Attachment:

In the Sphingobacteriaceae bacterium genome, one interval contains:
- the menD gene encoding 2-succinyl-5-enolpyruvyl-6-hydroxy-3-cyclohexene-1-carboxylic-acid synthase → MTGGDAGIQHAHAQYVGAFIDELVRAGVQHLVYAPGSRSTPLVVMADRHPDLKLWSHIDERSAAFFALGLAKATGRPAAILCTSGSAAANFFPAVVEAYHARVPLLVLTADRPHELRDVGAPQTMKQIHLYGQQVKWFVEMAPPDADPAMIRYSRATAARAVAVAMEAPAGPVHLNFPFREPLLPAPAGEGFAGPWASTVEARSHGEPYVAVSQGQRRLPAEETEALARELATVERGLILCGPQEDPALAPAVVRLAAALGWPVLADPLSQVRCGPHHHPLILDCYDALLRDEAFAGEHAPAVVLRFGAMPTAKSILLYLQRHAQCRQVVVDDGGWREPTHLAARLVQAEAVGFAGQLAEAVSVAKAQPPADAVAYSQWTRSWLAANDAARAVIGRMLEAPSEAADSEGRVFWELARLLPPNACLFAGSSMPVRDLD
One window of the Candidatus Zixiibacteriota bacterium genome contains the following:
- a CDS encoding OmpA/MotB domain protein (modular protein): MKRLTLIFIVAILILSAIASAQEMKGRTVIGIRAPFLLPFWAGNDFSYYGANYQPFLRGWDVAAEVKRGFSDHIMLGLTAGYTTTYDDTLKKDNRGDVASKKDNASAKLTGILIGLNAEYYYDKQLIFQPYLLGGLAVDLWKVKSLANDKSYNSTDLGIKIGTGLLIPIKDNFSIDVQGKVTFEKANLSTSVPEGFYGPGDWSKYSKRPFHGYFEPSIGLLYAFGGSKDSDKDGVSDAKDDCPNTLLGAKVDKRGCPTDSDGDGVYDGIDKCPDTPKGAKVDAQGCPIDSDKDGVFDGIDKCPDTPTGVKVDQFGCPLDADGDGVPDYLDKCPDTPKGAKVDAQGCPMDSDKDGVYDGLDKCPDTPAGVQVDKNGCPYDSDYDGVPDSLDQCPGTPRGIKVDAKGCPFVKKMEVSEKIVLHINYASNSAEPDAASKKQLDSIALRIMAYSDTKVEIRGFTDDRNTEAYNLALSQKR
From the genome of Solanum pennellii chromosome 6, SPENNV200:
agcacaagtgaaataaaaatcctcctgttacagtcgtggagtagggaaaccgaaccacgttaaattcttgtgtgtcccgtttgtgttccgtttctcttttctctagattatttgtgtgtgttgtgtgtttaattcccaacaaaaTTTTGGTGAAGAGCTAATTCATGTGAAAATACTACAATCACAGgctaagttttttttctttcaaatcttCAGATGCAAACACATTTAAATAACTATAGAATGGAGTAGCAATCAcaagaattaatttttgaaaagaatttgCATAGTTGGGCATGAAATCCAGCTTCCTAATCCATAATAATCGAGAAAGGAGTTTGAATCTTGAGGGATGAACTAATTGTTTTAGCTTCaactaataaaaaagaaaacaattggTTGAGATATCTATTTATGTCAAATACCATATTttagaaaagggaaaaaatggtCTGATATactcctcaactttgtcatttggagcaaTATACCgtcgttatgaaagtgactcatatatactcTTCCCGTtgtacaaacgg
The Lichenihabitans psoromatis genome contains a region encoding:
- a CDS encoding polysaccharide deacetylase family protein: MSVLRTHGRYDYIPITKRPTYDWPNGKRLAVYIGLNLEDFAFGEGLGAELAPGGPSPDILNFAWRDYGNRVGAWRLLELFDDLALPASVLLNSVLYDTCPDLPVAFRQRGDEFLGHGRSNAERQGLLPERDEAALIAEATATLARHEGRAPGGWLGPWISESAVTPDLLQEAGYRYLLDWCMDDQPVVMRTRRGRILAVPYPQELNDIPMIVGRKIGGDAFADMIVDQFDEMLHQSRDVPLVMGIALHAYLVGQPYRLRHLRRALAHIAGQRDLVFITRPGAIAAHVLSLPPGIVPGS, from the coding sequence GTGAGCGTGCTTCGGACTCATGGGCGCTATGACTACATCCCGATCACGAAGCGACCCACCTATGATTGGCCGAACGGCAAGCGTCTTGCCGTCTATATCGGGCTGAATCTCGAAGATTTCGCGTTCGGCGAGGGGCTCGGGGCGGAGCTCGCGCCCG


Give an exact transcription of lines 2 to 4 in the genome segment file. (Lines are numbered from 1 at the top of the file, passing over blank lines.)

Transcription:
- the menD gene encoding 2-succinyl-5-enolpyruvyl-6-hydroxy-3-cyclohexene-1-carboxylic-acid synthase → MTGGDAGIQHAHAQYVGAFIDELVRAGVQHLVYAPGSRSTPLVVMADRHPDLKLWSHIDERSAAFFALGLAKATGRPAAILCTSGSAAANFFPAVVEAYHARVPLLVLTADRPHELRDVGAPQTMKQIHLYGQQVKWFVEMAPPDADPAMIRYSRATAARAVAVAMEAPAGPVHLNFPFREPLLPAPAGEGFAGPWASTVEARSHGEPYVAVSQGQRRLPAEETEALARELATVERGLILCGPQEDPALAPAVVRLAAALGWPVLADPLSQVRCGPHHHPLILDCYDALLRDEAFAGEHAPAVVLRFGAMPTAKSILLYLQRHAQCRQVVVDDGGWREPTHLAARLVQAEAVGFAGQLAEAVSVAKAQPPADAVAYSQWTRSWLAANDAARAVIGRMLEAPSEAADSEGRVFWELARLLPPNACLFAGSSMPVRDLD
One window of the Candidatus Zixiibacteriota bacterium genome contains the following:
- a CDS encoding OmpA/MotB domain protein (modular protein): MKRLTLIFIVAILILSAIASAQEMKGRTVIGIRAPFLLPFWAGNDFSYYGANYQPFLRGWDVAAEVKRGFSDHIMLGLTAGYTTTYDDTLKKDNRGDVASKKDNASAKLTGILIGLNAEYYYDKQLIFQPYLLGGLAVDLWKVKSLANDKSYNSTDLGIKIGTGLLIPIKDNFSIDVQGKVTFEKANLSTSVPEGFYGPGDWSKYSKRPFHGYFEPSIGLLYAFGGSKDSDKDGVSDAKDDCPNTLLGAKVDKRGCPTDSDGDGVYDGIDKCPDTPKGAKVDAQGCPIDSDKDGVFDGIDKCPDTPTGVKVDQFGCPLDADGDGVPDYLDKCPDTPKGAKVDAQGCPMDSDKDGVYDGLDKCPDTPAGVQVDKNGCPYDSDYDGVPDSLDQCPGTPRGIKVDAKGCPFVKKMEVSEKIVLHINYASNSAEPDAASKKQLDSIALRIMAYSDTKVEIRGFTDDRNTEAYNLALSQKR